Visible signs of transport paralysis can be seen in the markets of the Agricultural Product and Market Committee (APMC) across the country. These markets, which deal with fresh agricultural products, are usually full of activities. In the early days of closure, however, they were deserted and there were trucks with supplies on roads and highways. There are over 2,400 APMC markets in India, of which Maharashtra has over 300. An estimated 500,000 trucks transport perishable goods such as processed food, vegetables and fruit from across the country to these markets every day. Now that truck movement has partially recovered, shipments have started to trickle, though the values remain well below normal. At the APMC market in Vashi, Navi Mumbai, between 400 and 500 trucks with agricultural products from different parts of Maharashtra normally arrive every day. On the morning of April 1st, only 80 such trucks had arrived that day. Around 150 trucks directly supply the markets in Dadar, Ghatkopar and Byculla in Mumbai, but even these have experienced unusual delays.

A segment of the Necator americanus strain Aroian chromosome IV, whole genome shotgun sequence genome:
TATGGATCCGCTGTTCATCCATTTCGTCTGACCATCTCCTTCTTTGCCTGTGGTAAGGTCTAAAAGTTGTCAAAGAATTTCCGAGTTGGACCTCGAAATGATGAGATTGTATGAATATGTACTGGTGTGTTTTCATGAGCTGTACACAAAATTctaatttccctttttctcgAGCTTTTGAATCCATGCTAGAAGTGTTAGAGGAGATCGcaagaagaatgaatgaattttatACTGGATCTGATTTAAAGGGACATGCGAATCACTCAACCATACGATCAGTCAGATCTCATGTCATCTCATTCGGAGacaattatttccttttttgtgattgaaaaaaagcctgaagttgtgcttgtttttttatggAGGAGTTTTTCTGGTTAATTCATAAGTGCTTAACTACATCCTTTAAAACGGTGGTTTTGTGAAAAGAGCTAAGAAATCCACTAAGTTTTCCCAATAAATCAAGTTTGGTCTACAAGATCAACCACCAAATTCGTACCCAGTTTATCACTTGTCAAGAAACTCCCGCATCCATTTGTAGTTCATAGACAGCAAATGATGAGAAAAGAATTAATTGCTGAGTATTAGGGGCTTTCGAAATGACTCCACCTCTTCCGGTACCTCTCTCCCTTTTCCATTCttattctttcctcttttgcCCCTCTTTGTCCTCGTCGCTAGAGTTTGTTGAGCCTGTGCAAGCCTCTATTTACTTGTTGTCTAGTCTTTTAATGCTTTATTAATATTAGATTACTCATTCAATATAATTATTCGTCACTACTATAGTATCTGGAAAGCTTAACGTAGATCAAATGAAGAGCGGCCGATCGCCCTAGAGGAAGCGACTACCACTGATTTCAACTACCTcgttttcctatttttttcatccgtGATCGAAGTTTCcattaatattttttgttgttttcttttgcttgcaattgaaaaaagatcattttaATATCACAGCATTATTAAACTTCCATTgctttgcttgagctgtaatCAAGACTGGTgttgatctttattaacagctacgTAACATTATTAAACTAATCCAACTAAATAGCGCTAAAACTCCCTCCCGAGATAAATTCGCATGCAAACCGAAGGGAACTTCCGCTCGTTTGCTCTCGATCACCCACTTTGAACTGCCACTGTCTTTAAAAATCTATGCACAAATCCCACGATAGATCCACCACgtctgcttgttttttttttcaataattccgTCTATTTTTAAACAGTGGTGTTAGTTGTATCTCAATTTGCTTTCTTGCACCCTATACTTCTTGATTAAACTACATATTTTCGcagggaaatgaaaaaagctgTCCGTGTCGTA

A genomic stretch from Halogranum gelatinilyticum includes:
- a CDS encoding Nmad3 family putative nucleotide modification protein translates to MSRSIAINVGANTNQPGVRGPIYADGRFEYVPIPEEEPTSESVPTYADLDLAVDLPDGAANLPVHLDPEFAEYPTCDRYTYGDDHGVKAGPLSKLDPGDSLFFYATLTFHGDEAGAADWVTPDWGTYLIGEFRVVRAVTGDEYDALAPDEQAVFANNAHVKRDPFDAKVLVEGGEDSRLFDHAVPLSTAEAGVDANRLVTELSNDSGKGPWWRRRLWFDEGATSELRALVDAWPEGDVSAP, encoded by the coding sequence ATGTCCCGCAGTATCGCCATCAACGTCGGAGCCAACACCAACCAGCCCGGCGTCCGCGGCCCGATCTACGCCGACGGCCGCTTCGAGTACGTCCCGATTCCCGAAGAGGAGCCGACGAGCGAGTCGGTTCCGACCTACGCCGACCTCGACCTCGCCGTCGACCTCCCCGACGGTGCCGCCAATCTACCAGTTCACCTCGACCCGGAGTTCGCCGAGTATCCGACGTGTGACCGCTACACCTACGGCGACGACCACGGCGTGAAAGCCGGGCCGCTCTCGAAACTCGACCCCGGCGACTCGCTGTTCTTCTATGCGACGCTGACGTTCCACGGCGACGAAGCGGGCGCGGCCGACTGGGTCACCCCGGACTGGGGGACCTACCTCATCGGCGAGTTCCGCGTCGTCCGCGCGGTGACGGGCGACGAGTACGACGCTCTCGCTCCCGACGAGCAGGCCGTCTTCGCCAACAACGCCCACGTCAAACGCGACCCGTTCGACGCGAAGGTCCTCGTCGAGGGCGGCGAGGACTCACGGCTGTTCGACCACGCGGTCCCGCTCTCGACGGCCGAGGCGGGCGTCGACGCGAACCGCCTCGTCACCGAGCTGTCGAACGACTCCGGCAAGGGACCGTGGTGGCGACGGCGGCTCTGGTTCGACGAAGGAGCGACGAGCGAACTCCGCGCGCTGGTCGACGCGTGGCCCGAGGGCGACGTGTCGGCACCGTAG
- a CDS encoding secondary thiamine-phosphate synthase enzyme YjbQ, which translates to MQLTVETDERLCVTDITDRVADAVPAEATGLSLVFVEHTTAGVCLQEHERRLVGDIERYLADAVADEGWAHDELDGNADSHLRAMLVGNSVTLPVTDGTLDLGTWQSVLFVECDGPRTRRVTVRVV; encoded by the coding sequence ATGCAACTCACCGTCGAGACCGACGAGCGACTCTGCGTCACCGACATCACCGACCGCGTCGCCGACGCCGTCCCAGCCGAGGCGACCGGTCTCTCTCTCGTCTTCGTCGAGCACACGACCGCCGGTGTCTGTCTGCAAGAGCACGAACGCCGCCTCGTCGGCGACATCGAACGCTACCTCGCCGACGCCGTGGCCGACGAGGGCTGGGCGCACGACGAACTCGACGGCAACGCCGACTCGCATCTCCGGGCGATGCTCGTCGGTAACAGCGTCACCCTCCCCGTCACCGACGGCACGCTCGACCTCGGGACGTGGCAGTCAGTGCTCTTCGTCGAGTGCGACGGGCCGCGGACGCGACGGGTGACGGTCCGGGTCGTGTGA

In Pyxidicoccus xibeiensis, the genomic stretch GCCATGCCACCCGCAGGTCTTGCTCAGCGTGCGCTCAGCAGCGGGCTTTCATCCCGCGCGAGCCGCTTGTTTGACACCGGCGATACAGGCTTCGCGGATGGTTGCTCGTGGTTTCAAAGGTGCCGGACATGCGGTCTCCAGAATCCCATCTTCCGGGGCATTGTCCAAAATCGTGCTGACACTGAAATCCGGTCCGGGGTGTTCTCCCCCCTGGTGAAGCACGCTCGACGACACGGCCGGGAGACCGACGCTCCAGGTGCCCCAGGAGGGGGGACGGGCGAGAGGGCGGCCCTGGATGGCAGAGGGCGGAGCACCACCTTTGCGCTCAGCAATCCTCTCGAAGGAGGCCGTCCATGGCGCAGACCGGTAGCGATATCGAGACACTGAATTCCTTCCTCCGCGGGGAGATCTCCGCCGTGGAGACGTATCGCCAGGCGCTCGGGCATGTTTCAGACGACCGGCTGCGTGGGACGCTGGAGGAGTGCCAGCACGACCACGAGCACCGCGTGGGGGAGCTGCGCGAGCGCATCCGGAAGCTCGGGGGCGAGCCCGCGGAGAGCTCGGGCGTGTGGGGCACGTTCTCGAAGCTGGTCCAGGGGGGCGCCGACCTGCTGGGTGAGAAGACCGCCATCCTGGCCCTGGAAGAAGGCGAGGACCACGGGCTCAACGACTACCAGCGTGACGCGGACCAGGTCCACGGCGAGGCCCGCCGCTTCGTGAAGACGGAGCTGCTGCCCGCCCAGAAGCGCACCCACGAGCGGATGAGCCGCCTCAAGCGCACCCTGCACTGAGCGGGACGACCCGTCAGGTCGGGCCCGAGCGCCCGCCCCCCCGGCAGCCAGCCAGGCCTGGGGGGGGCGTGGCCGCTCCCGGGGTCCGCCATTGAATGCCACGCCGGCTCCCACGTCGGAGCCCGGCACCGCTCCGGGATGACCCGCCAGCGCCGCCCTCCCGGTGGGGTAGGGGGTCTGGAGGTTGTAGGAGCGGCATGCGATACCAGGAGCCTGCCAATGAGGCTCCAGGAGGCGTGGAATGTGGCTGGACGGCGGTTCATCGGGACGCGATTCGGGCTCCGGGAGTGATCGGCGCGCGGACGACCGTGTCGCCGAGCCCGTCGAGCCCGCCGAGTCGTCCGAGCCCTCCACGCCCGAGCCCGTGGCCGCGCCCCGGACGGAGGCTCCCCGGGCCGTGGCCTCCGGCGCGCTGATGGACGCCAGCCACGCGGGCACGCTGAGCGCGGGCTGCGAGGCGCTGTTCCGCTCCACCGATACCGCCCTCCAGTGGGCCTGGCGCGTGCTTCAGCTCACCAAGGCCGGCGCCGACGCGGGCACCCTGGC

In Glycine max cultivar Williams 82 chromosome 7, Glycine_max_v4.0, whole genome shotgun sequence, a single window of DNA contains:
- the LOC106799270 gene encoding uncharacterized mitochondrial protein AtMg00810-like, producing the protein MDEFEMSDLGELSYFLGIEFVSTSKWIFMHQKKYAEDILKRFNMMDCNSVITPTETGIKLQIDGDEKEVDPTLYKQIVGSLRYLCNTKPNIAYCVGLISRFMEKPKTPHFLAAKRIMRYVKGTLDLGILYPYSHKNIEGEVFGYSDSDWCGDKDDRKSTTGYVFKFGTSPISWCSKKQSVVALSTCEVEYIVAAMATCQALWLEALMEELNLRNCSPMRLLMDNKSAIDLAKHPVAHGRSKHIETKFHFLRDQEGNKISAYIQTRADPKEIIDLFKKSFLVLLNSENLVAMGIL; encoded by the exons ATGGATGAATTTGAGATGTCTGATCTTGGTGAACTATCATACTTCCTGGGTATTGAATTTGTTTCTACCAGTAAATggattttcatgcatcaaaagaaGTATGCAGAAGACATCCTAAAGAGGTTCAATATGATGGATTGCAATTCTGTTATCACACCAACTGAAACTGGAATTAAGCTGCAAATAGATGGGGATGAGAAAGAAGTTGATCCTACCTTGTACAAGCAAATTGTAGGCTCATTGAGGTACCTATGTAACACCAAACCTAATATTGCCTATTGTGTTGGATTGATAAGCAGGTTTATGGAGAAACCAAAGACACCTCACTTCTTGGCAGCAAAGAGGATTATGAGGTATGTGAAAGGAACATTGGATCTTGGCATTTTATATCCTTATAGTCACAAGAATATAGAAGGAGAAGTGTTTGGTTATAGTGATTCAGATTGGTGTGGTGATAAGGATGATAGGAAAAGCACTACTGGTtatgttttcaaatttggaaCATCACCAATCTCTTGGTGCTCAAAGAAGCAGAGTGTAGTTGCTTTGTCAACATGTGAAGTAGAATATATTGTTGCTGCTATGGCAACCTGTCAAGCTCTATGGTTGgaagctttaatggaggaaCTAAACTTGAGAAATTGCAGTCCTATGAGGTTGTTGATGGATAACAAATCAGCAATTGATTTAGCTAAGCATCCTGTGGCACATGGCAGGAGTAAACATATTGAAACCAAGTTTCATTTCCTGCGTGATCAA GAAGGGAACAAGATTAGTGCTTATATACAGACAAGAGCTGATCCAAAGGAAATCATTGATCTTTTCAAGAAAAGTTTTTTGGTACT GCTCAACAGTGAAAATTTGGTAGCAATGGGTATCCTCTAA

The Indian Railways has also transported important goods in freight trains, which meets the requirements of mass transport. For example, much of the food transportation of the Food Corporation of India (FCI), which stores and distributes food across the country, is done by rail. Every year, the FCI transports 40 million tons of food, of which around 85 percent are transported by rail. The FCI is dependent on road traffic only in areas with poor rail connections. A small tonnage of food is also transported by ship, for example to the Lakshadweep and Andaman and Nicobar Islands. The FCI has 98 sidings, on which food rakes arrive directly at the FCI depots. According to reports, the FCI is currently focusing on the delivery of grain to countries with food deficits such as Uttar Pradesh, Bihar and Himachal Pradesh. According to a PIB press release, 148,000 tons of grain were shipped to food-deficit countries on April 1, with a total of nearly 1 million tons of grain shipped to different countries since March 24.